Anyway, it took me a little while after moving here to discover that we actually could order food for delivery in Luxembourg, so I thought I’d share my growing list of restaurants that offer home delivery with those of you who are new to Luxembourg Ville. It’s so nice to have the option to not cook on those nights when you’re just back from a trip, when it’s raining, when walking around the corner to pick up take out just seems too far to walk, when it’s Wednesday…you catch my drift.

Thursday, June 9, 2011

Le Chien a Mangé Mon Devoir (The Dog Ate My Homework)

Since moving to Luxembourg a little over a year ago, my French has gone from nonexistent to awful. And this is actually something I’m incredibly proud of! Hey, progress is progress.

When I moved here, I knew a few important words that had stuck in my memory from previous vacations, like s’il vous plait (please), merci (thank you), pardon (sorry), ou est le toilette (where is the bathroom) and un autre verre de vin, s’il vous plait (another glass of wine, please). But that was all. Hardly enough to live on in a country that only recognizes French, German and Luxembourgish in an official capacity. I knew that I’d be able to get by on English to an extent, but hey, I’m in Luxembourg; I should be speaking a language spoken here, not expecting everyone in Luxembourg to speak the only language I speak. So, I started researching language classes.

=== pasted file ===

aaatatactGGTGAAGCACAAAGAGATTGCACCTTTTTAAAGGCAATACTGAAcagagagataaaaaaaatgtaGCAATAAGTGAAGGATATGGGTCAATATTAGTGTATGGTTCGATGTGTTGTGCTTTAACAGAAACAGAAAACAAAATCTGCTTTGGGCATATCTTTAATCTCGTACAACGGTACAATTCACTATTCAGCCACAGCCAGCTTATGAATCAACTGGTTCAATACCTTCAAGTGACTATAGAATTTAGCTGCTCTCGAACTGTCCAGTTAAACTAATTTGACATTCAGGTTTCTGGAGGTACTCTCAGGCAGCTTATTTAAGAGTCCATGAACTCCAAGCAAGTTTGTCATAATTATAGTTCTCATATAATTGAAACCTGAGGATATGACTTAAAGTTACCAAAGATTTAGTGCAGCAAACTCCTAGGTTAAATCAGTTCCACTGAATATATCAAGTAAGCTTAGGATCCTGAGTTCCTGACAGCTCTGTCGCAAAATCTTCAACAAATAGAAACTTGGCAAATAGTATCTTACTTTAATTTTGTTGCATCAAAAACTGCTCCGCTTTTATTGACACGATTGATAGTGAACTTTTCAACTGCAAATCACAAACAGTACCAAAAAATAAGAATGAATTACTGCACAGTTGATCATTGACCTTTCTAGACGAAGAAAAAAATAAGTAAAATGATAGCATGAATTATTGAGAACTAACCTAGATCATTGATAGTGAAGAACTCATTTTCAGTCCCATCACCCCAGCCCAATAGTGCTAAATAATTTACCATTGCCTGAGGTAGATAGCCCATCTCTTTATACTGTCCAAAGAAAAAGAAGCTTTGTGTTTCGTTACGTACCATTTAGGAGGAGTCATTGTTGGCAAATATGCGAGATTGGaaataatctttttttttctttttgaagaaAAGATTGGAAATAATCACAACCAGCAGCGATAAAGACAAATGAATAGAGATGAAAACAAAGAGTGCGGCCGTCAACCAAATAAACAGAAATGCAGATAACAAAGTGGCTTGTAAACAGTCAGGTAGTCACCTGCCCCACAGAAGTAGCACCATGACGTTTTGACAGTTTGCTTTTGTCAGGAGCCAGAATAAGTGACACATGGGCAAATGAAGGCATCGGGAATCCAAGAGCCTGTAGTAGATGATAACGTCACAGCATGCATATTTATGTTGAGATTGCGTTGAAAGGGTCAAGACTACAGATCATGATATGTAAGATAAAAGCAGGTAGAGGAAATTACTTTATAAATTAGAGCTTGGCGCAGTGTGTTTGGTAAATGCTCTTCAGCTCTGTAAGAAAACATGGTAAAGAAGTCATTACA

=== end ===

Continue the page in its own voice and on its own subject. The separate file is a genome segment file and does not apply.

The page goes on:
Tuesday, June 7, 2011

User’s Guide: Crime Buster! (Well, almost...)

Last spring while waiting for a bus at Hamilius one Sunday afternoon, a few teenagers appeared, clad in black trenchcoats, piercings, and one sporting a giant Mohawk. They seemed possibly a little bit drunk and definitely a little bit rowdy. Out came a can of aerosol hairspray and a lighter, which they proceeded to use to blow flames at each other and also at buses, spraying flames directly onto the windows where passengers sat on the opposite side. Looking around, Nick and I saw other people sharing furtive glances and moving a little further away to wait for their respective buses. Nobody seemed to know what to do to get them to stop, including us.

We had only been living in Luxembourg for a month or two at this point, so we were at a bit of a loss for what to do to help the situation. Did this constitute an emergency, one worth dialing 113? We weren’t sure. So far, there had been no serious property damage and the teens clearly were just being stupid in their dangerous actions, probably not out to hurt anyone intentionally. I decided that since nobody around us seemed panicked, the non-emergency number would be our best bet. I whipped out my phone to start searching for a number to call. But after nearly ten minutes, I still could not find a better number for the police than the 113 number designated for emergencies.

Fortunately, a bus driver with his wits about him pulled in, yelled at the teens, and (I suspect) notified the police. Minutes later, a police van roared around the corner, sirens blaring. They diffused the situation, and everyone went on their merry way. Except me, who kept stewing about not having being able to find a non-emergency phone number for the police. (Usually, I am an exceptional Googler!)

Early this morning, though, I finally earned a little redemption.